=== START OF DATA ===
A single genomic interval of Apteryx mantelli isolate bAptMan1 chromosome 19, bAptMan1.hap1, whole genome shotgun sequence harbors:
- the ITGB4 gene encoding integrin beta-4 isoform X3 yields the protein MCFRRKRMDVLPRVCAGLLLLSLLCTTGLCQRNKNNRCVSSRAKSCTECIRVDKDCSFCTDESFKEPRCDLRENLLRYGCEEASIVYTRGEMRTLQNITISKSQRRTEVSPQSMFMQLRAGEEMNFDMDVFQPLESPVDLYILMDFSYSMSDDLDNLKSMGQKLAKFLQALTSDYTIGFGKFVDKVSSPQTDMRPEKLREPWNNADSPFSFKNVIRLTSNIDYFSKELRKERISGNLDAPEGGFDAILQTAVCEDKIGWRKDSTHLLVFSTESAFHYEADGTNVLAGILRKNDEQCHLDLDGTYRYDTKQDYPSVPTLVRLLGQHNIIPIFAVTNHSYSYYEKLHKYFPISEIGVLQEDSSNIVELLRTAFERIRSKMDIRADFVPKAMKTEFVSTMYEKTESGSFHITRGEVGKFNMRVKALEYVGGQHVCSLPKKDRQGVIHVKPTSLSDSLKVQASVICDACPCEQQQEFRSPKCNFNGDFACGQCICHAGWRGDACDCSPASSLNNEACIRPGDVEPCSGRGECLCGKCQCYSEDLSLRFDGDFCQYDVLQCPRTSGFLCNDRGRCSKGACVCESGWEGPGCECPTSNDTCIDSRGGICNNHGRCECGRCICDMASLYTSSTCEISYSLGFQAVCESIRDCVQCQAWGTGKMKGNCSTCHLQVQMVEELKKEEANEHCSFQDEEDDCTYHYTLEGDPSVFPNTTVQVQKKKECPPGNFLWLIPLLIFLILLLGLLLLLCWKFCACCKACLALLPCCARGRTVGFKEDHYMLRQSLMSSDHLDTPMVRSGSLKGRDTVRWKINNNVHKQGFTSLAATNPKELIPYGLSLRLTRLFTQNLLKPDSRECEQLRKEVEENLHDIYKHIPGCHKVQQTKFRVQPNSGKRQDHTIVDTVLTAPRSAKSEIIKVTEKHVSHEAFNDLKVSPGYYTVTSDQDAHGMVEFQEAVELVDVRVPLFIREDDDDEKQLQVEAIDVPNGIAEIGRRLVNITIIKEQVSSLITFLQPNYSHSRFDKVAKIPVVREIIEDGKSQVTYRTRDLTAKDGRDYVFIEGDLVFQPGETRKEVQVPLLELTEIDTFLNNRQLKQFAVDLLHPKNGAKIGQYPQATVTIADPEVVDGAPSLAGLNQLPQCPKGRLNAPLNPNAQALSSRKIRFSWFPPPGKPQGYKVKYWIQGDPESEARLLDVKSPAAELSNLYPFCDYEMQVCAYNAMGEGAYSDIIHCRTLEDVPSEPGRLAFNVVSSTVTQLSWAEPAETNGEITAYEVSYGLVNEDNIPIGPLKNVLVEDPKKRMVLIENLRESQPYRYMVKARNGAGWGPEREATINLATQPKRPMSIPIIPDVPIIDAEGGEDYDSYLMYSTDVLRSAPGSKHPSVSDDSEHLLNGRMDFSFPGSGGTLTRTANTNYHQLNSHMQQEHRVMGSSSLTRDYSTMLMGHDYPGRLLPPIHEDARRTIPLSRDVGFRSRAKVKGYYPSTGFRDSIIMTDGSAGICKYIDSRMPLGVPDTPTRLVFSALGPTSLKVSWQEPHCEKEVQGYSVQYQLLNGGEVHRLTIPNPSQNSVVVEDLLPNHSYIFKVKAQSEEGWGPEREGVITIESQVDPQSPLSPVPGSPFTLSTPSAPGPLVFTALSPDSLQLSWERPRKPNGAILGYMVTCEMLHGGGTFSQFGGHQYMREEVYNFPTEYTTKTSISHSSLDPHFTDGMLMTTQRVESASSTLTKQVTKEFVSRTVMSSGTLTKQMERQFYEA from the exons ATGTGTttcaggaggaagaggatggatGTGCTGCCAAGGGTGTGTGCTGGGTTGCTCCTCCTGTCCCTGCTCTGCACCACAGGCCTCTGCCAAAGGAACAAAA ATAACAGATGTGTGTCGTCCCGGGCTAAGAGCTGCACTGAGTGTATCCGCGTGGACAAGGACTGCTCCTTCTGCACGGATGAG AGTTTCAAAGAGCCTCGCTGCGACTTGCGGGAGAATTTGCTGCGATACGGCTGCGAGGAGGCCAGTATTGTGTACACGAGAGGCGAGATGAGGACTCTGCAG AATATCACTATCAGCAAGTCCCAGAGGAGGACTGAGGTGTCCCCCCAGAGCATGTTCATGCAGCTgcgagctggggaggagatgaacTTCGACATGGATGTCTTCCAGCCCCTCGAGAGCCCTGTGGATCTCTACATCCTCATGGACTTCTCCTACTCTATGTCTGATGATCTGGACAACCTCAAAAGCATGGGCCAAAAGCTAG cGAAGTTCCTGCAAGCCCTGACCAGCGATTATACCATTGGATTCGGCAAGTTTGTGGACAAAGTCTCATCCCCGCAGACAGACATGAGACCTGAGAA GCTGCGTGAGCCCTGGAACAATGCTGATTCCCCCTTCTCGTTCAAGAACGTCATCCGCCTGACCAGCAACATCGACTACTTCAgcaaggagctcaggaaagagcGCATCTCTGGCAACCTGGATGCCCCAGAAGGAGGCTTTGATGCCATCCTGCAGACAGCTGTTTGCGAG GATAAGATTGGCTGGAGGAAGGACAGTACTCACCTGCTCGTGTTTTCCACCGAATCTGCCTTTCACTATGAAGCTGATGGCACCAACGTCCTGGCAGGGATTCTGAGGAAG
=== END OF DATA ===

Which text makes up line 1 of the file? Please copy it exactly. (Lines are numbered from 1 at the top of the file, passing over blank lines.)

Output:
A single genomic interval of Apteryx mantelli isolate bAptMan1 chromosome 19, bAptMan1.hap1, whole genome shotgun sequence harbors: